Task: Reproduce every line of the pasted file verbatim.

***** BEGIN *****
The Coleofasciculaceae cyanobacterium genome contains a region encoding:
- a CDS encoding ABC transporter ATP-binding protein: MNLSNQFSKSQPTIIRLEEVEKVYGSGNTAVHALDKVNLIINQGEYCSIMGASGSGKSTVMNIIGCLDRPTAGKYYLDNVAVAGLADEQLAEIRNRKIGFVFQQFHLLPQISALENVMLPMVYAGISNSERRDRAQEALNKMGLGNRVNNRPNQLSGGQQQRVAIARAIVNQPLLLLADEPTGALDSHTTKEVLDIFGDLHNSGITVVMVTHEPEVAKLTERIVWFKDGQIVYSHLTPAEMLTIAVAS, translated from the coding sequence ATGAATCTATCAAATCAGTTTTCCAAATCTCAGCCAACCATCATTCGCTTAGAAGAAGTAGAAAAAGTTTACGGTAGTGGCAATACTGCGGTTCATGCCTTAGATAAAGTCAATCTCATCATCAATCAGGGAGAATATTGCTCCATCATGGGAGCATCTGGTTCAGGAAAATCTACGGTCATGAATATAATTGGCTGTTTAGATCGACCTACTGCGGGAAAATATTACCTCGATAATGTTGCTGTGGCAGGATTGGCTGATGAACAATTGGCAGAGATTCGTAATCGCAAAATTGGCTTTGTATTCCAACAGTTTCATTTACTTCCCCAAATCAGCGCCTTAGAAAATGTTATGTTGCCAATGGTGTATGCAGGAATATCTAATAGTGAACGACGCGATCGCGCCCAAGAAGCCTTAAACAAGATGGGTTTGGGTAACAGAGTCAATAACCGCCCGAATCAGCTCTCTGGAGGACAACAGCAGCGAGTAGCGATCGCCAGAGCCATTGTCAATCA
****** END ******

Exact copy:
The Coleofasciculaceae cyanobacterium genome contains a region encoding:
- a CDS encoding ABC transporter ATP-binding protein: MNLSNQFSKSQPTIIRLEEVEKVYGSGNTAVHALDKVNLIINQGEYCSIMGASGSGKSTVMNIIGCLDRPTAGKYYLDNVAVAGLADEQLAEIRNRKIGFVFQQFHLLPQISALENVMLPMVYAGISNSERRDRAQEALNKMGLGNRVNNRPNQLSGGQQQRVAIARAIVNQPLLLLADEPTGALDSHTTKEVLDIFGDLHNSGITVVMVTHEPEVAKLTERIVWFKDGQIVYSHLTPAEMLTIAVAS, translated from the coding sequence ATGAATCTATCAAATCAGTTTTCCAAATCTCAGCCAACCATCATTCGCTTAGAAGAAGTAGAAAAAGTTTACGGTAGTGGCAATACTGCGGTTCATGCCTTAGATAAAGTCAATCTCATCATCAATCAGGGAGAATATTGCTCCATCATGGGAGCATCTGGTTCAGGAAAATCTACGGTCATGAATATAATTGGCTGTTTAGATCGACCTACTGCGGGAAAATATTACCTCGATAATGTTGCTGTGGCAGGATTGGCTGATGAACAATTGGCAGAGATTCGTAATCGCAAAATTGGCTTTGTATTCCAACAGTTTCATTTACTTCCCCAAATCAGCGCCTTAGAAAATGTTATGTTGCCAATGGTGTATGCAGGAATATCTAATAGTGAACGACGCGATCGCGCCCAAGAAGCCTTAAACAAGATGGGTTTGGGTAACAGAGTCAATAACCGCCCGAATCAGCTCTCTGGAGGACAACAGCAGCGAGTAGCGATCGCCAGAGCCATTGTCAATCA